These competencies usually fall within two domains: the health environment and the business of healthcare. Within the health environment competency domain, there are certain health systems and organisational competencies that are most important:

  • An administrator must balance the relationship between access to care, quality, safety, cost, resource allocation, accountability, facility, community needs and professional responsibilities.
  •  Assess the performance of the organisation as part of the health system/healthcare services.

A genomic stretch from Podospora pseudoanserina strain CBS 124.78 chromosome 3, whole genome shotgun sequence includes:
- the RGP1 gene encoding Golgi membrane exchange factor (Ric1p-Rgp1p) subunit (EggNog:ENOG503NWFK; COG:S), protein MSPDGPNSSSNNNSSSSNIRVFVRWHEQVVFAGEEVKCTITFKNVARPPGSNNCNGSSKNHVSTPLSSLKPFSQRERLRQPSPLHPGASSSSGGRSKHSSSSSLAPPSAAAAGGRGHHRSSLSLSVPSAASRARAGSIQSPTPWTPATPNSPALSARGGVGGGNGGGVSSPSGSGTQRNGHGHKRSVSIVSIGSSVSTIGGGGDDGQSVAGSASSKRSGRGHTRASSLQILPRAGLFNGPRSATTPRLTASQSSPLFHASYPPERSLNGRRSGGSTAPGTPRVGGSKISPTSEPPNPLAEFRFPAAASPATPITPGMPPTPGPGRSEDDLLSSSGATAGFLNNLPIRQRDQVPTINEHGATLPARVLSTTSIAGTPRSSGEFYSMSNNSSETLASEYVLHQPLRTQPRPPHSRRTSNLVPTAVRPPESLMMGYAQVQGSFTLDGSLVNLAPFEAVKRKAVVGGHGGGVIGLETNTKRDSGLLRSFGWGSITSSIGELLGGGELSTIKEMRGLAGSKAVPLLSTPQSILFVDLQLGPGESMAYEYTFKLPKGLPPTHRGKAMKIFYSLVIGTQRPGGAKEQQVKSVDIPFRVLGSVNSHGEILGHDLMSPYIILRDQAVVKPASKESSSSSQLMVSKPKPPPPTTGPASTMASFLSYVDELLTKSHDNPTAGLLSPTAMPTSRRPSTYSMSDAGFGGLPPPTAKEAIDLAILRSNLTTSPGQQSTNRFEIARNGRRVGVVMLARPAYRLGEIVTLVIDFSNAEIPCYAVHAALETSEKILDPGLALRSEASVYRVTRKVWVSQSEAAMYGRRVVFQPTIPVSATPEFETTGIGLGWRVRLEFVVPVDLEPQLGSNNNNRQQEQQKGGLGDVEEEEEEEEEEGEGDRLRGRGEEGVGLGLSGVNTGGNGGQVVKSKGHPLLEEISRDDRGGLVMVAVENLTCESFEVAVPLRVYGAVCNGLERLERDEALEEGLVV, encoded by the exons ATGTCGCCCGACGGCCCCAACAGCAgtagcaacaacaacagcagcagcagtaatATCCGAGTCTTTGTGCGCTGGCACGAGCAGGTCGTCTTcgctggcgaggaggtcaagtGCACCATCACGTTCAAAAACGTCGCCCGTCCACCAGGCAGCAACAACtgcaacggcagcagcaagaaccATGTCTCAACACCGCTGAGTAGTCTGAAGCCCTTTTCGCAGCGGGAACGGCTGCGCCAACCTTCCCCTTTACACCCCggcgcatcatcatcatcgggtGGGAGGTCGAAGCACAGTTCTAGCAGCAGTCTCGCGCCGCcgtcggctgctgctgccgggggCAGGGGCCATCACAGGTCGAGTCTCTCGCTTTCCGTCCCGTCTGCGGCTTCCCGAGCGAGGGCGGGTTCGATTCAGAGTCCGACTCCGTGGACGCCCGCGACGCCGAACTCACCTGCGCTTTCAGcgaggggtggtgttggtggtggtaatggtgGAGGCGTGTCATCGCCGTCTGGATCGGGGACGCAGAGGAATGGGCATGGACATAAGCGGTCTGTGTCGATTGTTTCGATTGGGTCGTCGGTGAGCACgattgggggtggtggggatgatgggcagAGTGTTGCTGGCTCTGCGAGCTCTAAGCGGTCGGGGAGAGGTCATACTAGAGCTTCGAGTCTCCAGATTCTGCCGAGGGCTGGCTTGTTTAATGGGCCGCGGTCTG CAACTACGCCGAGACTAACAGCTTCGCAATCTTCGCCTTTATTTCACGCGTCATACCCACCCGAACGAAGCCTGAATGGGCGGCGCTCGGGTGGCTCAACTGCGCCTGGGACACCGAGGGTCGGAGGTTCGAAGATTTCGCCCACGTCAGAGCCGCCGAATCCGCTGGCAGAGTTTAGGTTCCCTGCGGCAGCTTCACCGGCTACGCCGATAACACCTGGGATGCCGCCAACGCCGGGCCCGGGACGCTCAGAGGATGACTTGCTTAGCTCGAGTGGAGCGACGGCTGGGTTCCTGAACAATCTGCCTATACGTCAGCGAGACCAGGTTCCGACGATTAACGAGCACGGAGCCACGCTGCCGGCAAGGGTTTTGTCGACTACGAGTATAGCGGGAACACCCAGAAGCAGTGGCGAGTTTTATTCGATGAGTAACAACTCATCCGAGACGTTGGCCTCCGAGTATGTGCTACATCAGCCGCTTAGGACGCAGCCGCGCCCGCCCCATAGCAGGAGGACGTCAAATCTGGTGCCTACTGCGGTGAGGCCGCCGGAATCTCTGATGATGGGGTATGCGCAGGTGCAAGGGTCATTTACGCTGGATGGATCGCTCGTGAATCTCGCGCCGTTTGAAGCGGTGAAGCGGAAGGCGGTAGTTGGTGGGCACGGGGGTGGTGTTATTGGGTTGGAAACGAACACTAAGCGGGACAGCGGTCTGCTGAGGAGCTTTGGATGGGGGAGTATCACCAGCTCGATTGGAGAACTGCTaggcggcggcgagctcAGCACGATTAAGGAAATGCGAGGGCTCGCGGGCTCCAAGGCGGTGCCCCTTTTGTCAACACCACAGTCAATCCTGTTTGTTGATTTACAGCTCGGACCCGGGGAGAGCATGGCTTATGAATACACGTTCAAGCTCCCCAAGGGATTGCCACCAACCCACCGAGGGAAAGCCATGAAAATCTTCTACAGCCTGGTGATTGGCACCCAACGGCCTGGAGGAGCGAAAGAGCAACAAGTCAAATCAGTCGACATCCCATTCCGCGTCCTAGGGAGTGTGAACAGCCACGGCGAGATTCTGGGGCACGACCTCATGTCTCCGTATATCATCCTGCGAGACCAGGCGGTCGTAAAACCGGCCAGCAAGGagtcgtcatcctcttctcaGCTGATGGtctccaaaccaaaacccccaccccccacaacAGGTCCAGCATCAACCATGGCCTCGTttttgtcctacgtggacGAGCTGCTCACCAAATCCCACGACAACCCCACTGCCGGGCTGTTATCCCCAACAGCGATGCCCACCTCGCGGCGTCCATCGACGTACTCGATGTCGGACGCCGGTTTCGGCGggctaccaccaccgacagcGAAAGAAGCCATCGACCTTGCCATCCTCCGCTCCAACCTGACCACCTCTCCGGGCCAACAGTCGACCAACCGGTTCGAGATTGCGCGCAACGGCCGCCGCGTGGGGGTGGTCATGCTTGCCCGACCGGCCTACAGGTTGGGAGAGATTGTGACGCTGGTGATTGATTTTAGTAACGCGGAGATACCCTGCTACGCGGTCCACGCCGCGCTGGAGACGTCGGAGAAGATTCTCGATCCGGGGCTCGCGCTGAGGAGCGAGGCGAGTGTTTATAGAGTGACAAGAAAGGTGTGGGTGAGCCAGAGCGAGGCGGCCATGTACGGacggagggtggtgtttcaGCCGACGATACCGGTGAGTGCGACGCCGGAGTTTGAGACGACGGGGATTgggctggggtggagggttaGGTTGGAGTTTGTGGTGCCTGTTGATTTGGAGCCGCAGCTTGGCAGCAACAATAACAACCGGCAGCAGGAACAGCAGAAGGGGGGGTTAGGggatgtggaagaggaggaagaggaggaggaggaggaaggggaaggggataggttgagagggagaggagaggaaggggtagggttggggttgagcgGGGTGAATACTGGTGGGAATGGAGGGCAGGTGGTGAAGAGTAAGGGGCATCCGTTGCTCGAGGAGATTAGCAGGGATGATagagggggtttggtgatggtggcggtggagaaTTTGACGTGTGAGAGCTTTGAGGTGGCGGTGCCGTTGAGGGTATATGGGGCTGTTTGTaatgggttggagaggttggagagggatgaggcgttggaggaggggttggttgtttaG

In addition, multiple business competencies are required. Special attention must be given to the financial management competencies, especially as follows:

  • Effectively use key accounting principles and financial management tools, such as financial plans and measures of performance (e.g., performance indicators).
  • Use principles of project, operating, and capital budgeting.
  • Plan, organise, execute, and monitor the resources of the organisation to ensure optimal health outcomes and effective quality and cost controls.

A very important lesson that administrators must learn is the need to adapt to the important changes in healthcare financing. There must be greater emphasis in learning about healthcare performance improvement and the measurement and metrics that will determine whether the initiatives implemented have been successful.